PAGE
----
Michael Oliver graduated from Saint Petersburg College with a major in Photographic Technology and works as a freelance portrait photographer. Oliver was born in Florida, but also grew up living in Trinidad and Tobago. In this interview, he offers some fascinating detail that other aspiring freelancers can learn from about paying dues in a less glamorous role.
What freelance photography so you specialize in?
I’m honestly still trying to put a finger on that part. I shoot weddings when they come my way. For now it’s safe to say that I call myself a freelance portrait photographer. For now at least!
I love creating conceptual portraits. Ideas don’t come as often as portrait ideas, but I’m working on getting more inspired to create what I love the most! For now, my clients are just people who hire me — no big dream clients, but I’m working on that!
What are your clients usually looking for?
I’ve trying to get more into the clean/hip fashion portrait style, if that makes any sense. I guess what you would see in H&M ads or similar fashion style.
What are some methods you use to grow and to acquire more business?
I’m currently using sites such as Thumbtack, and Craigslist (surprise,I know). I’ve actually gotten quite a few hires off of both. Apart from those sites, word of mouth and recommendations from family and friends also happen.
When did working as a freelance portrait photographer become a viable business rather than just a side hustle?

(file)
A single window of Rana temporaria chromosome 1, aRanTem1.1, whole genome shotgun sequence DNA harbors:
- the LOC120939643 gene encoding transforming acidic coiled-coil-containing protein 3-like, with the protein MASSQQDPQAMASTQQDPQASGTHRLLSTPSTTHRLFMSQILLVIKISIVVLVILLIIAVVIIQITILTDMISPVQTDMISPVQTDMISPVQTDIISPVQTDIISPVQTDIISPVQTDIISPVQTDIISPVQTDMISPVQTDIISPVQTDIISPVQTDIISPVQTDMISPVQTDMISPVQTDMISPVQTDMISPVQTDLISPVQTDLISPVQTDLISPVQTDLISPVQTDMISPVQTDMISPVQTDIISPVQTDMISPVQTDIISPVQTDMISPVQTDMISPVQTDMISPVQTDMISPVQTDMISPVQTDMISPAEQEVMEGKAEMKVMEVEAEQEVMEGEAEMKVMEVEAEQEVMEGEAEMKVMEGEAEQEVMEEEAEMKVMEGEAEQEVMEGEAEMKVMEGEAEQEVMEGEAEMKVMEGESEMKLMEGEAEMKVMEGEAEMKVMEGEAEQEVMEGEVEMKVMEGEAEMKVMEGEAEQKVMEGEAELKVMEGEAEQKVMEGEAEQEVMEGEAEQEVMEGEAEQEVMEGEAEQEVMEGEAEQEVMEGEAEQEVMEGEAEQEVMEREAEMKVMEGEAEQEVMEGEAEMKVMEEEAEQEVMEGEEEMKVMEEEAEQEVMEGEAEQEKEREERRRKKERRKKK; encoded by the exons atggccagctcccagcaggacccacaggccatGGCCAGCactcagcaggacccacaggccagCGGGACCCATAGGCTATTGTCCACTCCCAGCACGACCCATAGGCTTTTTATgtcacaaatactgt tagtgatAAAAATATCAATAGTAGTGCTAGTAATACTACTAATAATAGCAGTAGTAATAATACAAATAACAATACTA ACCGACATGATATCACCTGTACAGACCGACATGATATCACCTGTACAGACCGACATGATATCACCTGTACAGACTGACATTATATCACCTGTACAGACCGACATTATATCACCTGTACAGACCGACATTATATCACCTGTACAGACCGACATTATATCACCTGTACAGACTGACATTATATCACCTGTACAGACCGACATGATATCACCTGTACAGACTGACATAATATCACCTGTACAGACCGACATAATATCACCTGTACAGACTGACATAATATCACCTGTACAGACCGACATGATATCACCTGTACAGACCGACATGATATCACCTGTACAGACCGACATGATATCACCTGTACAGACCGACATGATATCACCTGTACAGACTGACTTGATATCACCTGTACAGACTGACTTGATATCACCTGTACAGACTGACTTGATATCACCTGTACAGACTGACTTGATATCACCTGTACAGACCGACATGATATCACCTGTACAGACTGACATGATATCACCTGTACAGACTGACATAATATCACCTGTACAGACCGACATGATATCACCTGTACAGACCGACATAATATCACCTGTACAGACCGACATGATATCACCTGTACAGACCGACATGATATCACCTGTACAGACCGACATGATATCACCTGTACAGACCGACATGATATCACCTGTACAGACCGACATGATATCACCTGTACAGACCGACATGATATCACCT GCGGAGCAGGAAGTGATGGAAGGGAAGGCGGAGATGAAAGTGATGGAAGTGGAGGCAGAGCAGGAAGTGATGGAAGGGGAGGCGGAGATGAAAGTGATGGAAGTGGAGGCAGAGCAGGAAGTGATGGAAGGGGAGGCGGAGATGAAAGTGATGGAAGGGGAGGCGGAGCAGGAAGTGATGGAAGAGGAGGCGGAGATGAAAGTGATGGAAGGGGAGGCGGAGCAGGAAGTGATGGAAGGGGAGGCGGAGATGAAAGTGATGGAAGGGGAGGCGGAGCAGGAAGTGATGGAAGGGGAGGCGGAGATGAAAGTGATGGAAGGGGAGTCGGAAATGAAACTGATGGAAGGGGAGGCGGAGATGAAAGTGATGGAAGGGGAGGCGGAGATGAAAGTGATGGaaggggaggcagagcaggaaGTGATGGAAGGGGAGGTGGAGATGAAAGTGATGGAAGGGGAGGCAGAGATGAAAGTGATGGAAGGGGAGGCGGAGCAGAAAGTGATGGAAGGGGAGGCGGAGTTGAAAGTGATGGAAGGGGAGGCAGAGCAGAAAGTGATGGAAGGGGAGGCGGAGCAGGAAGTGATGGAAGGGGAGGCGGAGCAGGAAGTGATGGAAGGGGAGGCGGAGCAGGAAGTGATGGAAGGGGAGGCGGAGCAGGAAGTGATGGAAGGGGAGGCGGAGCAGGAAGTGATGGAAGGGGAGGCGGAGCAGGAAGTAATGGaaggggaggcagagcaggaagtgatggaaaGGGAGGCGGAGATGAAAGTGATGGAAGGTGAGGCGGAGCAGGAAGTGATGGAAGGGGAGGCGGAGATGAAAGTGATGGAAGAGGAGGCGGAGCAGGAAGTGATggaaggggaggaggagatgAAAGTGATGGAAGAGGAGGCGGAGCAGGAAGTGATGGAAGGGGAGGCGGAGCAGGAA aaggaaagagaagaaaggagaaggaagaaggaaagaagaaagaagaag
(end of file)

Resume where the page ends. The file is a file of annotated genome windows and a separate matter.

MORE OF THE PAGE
I would say my first turning point was when I first started assisting. A photo assistant is basically the helping hand on a photoshoot. An assistant helps set up studio lights, helps setup a backdrop and makes a run to Starbucks if needed.
The kind of work involved really varies from shoot to shoot. On some bigger shoots I may have to try to pre-light everything by setting the key light to a certain F-stop and basically try to make sure things run as smoothly as possible, just so the photographer doesn’t have to really deal with that extra load.
With two or three clicks, your photo now looks just like millions of other photos out there in terms of the preset. The photo world doesn’t need another lazy photographer.
What were doing before this turning point?
I was working at a local health food store at the time. I stocked shelves, received deliveries, helped customers find items. I would even be a cashier if needed.
What was your first gig as a photo assistant? How did this transition into more consistent assisting work?
A buddy of mine who was in the same photo program in college asked if I wanted to assist with him on a week long job he was also assisting on. The crew he was working with needed an extra pair of hands.
I agreed, but long story short, things started to tumbleweed from there. It came to a point where I was turning down assisting gigs that would make me the same amount of money in one day that I’d make in a week at the grocery store.
So with some thinking I finally quit the grocery. Although there was a point in time where I picked up a job because summers are usually slow for assisting, but that job only lasted about two months and it wasn’t long before I was back in the assisting game.
It’s great because when I’m not assisting I’m able to stay occupied shooting my own jobs, such as weddings, portraits, etc. There’s so much freedom, I can’t see myself going back to a normal day job.